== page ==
Scandinavian Approaches to Participatory Design: Simply a tradition or a coherent philosophy of design?

By | April 10, 2021

“Scandinavian participatory design approaches emphasise change and development, not only technological change and systems development, but change and development of people, organisations, and practices, occurring in changing socio-historical contexts.” Gregory, J. (2003). Scandinavian approaches to participatory design. International Journal of Engineering Education, 19(1), 62-74.

Long ago, an essay I wrote on “Why is design important?” went viral via Core77 after I published it on my old blog. My very first words were:

Design is first and foremost a philosophy, based on a system of values, which seeks to solve problems. What are we creating? Why and for whom? Are we correctly framing the problem to be solved? These are the questions to which the answers are then manifested tangibly in the form of a new product, service or business model.

I then went on to write a paean on human centered design, particularly the methods based strategic planning approach particular to Chicago’s Institute of Design, part of the Illinois Institute of Technology where I was once Director of Graduate Admissions. I believe Judith Gregory joined as faculty soon after my departure to the West Coast, and I note that she’s relocated to the same state of warmer climes now. But that’s a digression.

I bring this up because one of the things I did early in my role at ID-IIT was map the top graduate design programs by their philosophy of design. That is, it was my belief that each school had its own flavour of design and without clear communication of these differences, we’d face a common problem of students feeling the school wasn’t a fit for them in the way design was theorized, taught, and practiced.

An example would be Cranbrook’s graduate program focusing on studio based hands on explorations of one’s own creative directions versus the methods focused rigorously analytical MDes program at ID which emphasized design planning, strategy, and systematically applying insights from user research for corporate innovation. Students better off in one sort of program would be either feel stifled or afloat in fantasy land if they found themselves in the other school.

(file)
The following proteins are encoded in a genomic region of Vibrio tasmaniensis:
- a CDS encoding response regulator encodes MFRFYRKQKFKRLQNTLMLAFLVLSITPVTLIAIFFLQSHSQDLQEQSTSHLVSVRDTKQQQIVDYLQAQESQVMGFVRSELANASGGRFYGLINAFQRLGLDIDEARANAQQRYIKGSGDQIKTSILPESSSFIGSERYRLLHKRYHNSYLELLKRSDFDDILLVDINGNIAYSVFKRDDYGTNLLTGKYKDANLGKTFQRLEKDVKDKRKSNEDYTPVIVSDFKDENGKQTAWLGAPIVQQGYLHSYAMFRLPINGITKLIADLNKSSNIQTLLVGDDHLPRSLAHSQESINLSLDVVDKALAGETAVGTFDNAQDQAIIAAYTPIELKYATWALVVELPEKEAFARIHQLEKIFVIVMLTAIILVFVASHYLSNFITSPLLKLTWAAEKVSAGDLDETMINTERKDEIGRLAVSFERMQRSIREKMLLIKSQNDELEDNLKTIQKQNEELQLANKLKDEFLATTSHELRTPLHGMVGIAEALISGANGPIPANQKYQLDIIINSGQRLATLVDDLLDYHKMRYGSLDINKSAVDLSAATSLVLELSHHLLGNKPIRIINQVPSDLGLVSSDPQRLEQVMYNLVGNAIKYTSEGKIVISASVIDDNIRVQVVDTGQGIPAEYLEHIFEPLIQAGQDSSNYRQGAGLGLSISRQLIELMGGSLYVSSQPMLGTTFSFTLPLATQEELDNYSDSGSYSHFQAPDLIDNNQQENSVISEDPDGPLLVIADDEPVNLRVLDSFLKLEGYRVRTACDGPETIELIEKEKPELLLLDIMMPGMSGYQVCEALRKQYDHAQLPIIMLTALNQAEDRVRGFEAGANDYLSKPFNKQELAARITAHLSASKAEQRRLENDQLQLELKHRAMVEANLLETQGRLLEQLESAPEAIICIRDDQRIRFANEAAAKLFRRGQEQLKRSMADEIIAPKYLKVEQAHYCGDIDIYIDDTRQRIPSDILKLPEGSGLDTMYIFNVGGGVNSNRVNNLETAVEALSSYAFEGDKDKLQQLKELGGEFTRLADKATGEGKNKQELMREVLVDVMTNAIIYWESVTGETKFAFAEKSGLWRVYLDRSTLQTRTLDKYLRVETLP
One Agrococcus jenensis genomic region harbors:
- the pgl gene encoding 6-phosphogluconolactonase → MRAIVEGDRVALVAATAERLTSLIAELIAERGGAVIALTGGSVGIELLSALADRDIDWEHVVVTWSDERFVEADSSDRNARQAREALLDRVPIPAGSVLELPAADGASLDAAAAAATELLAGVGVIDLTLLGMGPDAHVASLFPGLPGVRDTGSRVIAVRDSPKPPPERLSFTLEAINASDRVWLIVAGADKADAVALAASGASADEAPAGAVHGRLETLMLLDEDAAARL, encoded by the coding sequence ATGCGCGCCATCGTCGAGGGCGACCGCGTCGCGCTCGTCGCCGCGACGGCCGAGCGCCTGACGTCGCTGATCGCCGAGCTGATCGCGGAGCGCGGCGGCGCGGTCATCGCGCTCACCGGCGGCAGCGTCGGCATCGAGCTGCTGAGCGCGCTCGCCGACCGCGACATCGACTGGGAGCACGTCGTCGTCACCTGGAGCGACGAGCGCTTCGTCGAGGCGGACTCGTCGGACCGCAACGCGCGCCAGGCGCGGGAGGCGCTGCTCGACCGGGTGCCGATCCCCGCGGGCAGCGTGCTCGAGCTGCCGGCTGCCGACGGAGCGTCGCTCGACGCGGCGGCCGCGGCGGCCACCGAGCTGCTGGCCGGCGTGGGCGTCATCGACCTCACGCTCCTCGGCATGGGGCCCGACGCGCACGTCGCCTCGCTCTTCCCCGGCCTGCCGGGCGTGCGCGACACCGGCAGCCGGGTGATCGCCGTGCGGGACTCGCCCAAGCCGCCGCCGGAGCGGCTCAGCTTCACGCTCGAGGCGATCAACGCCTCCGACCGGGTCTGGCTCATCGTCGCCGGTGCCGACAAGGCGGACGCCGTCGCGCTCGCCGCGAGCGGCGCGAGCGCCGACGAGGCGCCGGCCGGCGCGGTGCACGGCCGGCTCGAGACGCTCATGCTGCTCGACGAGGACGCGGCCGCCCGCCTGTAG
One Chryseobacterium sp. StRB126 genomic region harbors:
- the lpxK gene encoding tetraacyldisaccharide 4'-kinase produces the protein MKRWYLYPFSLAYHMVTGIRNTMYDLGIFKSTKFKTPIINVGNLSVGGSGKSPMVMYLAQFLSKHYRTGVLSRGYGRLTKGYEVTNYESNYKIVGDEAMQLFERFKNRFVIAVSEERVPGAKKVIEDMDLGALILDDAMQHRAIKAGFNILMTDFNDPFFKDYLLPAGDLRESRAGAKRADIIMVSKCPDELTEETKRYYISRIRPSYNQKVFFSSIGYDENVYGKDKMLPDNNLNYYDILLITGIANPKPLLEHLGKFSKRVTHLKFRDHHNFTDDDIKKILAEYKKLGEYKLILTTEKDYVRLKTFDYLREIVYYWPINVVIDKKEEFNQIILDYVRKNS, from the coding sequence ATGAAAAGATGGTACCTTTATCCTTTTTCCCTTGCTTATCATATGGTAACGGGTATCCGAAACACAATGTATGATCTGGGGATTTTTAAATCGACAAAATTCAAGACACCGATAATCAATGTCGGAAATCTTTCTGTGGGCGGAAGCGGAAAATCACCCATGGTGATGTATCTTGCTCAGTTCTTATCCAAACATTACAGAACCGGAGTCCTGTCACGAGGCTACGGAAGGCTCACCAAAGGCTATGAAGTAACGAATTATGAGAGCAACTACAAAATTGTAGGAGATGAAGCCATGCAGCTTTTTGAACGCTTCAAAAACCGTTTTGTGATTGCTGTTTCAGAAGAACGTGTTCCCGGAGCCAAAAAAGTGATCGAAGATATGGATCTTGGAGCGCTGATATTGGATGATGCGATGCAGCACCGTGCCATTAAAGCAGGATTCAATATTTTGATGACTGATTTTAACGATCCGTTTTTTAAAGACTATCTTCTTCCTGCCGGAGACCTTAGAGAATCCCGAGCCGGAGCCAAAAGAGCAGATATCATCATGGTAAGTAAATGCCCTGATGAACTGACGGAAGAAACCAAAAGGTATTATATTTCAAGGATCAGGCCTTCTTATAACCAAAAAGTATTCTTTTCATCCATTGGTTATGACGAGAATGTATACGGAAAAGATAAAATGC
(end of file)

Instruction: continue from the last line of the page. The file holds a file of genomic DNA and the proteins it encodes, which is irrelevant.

As head of student services, I’d had enough such students crying into their beers about feeling out of place but the program had already eaten half a mortgage worth of student loans. That led me to do the comparative analysis and mapping as part of the programme marketing and recruitment communication strategy. And, the phrase “philosophy of design” seemed best suited to capture the essence of these differences between Stanford and RISD, Cranbrook and Carnegie Mellon, ID-IIT and ArtCenter College of Art and Design.

Clearly, at ID-IIT, we weren’t going in the “explore your creativity” direction here and it was best we brought this up with prospective students in the first instance when they came for their tours and whatnot. I was looking at the Admissions process as a systems design challenge because what the heck, I had access to the best faculty minds to draw upon whilst I wandered around figuring stuff out.

Long story short, the more I read about what is called “the Scandinavian tradition” of participatory design, the more I’m wondering whether its actually a philosophy of design spanning the Nordic countries based on a system of common values centered on democratic participation, worker’s rights, centering of voice and agency of the end-users in the decision making process regarding their systems and tools, and the right of access to such tools that enable making sense of complexity and uncertainty i.e skills enhancement, knowledge creation and redistribution, among other empowering goodness?

How long can you call it a tradition? Why do they call it a tradition? Is it because calling it a philosophy would place the academics in the painful position of umpteen theoretical papers justifying the use of one word, a problem I hadn’t faced as a program administrator or blogger? So I thought I’d throw it out here and if someone comes across it, if they ever do a search outside of Google Scholar’s paywalled gardens, then maybe I’d get an answer in reply.

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